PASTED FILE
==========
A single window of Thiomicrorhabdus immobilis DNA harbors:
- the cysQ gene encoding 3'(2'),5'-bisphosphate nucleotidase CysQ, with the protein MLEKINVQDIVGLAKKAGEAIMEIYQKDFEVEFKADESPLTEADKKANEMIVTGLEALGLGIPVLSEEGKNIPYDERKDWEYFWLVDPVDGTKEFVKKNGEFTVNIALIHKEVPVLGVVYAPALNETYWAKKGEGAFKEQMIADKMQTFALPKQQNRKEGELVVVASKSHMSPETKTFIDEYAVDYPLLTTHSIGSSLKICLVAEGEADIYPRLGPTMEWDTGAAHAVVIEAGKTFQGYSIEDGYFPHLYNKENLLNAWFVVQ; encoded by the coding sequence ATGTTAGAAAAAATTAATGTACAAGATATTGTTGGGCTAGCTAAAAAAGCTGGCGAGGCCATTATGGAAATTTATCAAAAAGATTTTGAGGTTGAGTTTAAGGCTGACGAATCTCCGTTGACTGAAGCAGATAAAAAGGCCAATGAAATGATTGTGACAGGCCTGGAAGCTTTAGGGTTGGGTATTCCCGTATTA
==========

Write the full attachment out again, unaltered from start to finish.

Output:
A single window of Thiomicrorhabdus immobilis DNA harbors:
- the cysQ gene encoding 3'(2'),5'-bisphosphate nucleotidase CysQ, with the protein MLEKINVQDIVGLAKKAGEAIMEIYQKDFEVEFKADESPLTEADKKANEMIVTGLEALGLGIPVLSEEGKNIPYDERKDWEYFWLVDPVDGTKEFVKKNGEFTVNIALIHKEVPVLGVVYAPALNETYWAKKGEGAFKEQMIADKMQTFALPKQQNRKEGELVVVASKSHMSPETKTFIDEYAVDYPLLTTHSIGSSLKICLVAEGEADIYPRLGPTMEWDTGAAHAVVIEAGKTFQGYSIEDGYFPHLYNKENLLNAWFVVQ; encoded by the coding sequence ATGTTAGAAAAAATTAATGTACAAGATATTGTTGGGCTAGCTAAAAAAGCTGGCGAGGCCATTATGGAAATTTATCAAAAAGATTTTGAGGTTGAGTTTAAGGCTGACGAATCTCCGTTGACTGAAGCAGATAAAAAGGCCAATGAAATGATTGTGACAGGCCTGGAAGCTTTAGGGTTGGGTATTCCCGTATTA